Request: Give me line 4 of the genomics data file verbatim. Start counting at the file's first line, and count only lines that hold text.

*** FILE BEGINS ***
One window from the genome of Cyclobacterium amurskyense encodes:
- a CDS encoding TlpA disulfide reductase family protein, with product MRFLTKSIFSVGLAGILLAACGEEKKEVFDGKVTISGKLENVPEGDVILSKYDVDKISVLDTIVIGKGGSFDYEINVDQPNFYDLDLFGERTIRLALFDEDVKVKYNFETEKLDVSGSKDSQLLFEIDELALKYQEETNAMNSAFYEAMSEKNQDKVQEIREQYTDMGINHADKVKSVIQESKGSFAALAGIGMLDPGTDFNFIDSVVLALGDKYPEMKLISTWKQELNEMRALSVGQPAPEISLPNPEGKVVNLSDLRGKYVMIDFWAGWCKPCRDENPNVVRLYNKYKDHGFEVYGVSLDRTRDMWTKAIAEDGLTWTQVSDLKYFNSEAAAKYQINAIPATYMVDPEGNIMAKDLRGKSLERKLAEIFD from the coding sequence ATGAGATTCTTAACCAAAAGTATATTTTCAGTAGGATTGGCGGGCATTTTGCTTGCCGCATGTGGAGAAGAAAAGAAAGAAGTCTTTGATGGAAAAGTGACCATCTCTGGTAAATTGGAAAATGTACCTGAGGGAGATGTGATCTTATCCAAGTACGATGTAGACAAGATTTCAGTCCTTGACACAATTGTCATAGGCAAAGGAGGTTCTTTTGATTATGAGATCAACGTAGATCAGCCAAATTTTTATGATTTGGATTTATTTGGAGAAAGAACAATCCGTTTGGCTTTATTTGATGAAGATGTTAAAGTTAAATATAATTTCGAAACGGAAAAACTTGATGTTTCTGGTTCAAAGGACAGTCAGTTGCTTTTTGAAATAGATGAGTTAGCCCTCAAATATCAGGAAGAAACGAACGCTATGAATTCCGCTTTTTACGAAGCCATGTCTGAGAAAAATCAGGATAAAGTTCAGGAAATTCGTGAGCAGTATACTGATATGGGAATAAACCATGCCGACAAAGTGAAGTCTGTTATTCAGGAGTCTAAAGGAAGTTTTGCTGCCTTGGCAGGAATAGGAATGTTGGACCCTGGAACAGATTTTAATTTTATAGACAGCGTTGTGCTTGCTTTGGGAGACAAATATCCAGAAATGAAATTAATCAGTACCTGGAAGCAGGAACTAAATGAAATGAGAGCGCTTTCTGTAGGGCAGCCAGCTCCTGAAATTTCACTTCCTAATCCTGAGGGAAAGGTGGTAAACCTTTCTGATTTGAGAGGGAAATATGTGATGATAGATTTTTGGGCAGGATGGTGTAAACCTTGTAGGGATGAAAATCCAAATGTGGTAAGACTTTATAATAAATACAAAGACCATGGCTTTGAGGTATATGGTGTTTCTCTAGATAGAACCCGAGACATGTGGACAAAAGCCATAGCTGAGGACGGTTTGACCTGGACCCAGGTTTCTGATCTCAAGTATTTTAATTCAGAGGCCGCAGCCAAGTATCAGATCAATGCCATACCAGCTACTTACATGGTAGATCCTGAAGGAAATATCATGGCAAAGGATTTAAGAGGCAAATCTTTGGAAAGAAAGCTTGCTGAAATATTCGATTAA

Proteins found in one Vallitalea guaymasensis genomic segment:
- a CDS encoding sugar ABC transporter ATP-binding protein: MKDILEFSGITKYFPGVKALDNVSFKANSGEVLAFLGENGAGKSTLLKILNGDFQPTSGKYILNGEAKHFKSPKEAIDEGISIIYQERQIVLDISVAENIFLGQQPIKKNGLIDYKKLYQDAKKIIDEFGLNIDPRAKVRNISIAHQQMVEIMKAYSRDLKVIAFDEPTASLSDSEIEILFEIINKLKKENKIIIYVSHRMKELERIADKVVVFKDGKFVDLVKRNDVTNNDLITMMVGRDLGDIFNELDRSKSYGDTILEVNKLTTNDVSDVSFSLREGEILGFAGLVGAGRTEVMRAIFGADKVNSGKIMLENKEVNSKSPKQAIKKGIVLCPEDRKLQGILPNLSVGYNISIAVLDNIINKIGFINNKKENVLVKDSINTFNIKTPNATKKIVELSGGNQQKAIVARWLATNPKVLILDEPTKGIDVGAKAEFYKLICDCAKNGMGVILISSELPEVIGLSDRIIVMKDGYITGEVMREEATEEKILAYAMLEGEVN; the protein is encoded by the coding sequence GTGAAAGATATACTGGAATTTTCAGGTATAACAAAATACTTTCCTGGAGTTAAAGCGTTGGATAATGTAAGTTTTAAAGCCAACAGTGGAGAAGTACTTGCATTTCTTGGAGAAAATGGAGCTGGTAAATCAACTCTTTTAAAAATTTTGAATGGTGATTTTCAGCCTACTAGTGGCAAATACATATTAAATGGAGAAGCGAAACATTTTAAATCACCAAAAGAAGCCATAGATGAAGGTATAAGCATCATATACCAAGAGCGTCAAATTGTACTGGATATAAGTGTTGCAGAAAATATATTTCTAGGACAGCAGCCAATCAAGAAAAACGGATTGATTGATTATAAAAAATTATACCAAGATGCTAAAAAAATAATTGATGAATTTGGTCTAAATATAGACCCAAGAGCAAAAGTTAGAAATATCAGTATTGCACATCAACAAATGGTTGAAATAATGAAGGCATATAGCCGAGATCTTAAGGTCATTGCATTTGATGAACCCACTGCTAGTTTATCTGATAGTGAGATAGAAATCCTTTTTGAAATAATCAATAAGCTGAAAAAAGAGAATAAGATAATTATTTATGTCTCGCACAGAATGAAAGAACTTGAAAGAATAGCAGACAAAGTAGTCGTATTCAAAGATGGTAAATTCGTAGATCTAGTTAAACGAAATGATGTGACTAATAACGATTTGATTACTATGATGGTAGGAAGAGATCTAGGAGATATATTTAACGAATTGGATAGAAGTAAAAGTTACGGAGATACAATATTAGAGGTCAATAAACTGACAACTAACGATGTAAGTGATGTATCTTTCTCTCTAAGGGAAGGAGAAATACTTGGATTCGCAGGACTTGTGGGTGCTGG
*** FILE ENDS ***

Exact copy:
- a CDS encoding sugar ABC transporter ATP-binding protein: MKDILEFSGITKYFPGVKALDNVSFKANSGEVLAFLGENGAGKSTLLKILNGDFQPTSGKYILNGEAKHFKSPKEAIDEGISIIYQERQIVLDISVAENIFLGQQPIKKNGLIDYKKLYQDAKKIIDEFGLNIDPRAKVRNISIAHQQMVEIMKAYSRDLKVIAFDEPTASLSDSEIEILFEIINKLKKENKIIIYVSHRMKELERIADKVVVFKDGKFVDLVKRNDVTNNDLITMMVGRDLGDIFNELDRSKSYGDTILEVNKLTTNDVSDVSFSLREGEILGFAGLVGAGRTEVMRAIFGADKVNSGKIMLENKEVNSKSPKQAIKKGIVLCPEDRKLQGILPNLSVGYNISIAVLDNIINKIGFINNKKENVLVKDSINTFNIKTPNATKKIVELSGGNQQKAIVARWLATNPKVLILDEPTKGIDVGAKAEFYKLICDCAKNGMGVILISSELPEVIGLSDRIIVMKDGYITGEVMREEATEEKILAYAMLEGEVN; the protein is encoded by the coding sequence GTGAAAGATATACTGGAATTTTCAGGTATAACAAAATACTTTCCTGGAGTTAAAGCGTTGGATAATGTAAGTTTTAAAGCCAACAGTGGAGAAGTACTTGCATTTCTTGGAGAAAATGGAGCTGGTAAATCAACTCTTTTAAAAATTTTGAATGGTGATTTTCAGCCTACTAGTGGCAAATACATATTAAATGGAGAAGCGAAACATTTTAAATCACCAAAAGAAGCCATAGATGAAGGTATAAGCATCATATACCAAGAGCGTCAAATTGTACTGGATATAAGTGTTGCAGAAAATATATTTCTAGGACAGCAGCCAATCAAGAAAAACGGATTGATTGATTATAAAAAATTATACCAAGATGCTAAAAAAATAATTGATGAATTTGGTCTAAATATAGACCCAAGAGCAAAAGTTAGAAATATCAGTATTGCACATCAACAAATGGTTGAAATAATGAAGGCATATAGCCGAGATCTTAAGGTCATTGCATTTGATGAACCCACTGCTAGTTTATCTGATAGTGAGATAGAAATCCTTTTTGAAATAATCAATAAGCTGAAAAAAGAGAATAAGATAATTATTTATGTCTCGCACAGAATGAAAGAACTTGAAAGAATAGCAGACAAAGTAGTCGTATTCAAAGATGGTAAATTCGTAGATCTAGTTAAACGAAATGATGTGACTAATAACGATTTGATTACTATGATGGTAGGAAGAGATCTAGGAGATATATTTAACGAATTGGATAGAAGTAAAAGTTACGGAGATACAATATTAGAGGTCAATAAACTGACAACTAACGATGTAAGTGATGTATCTTTCTCTCTAAGGGAAGGAGAAATACTTGGATTCGCAGGACTTGTGGGTGCTGG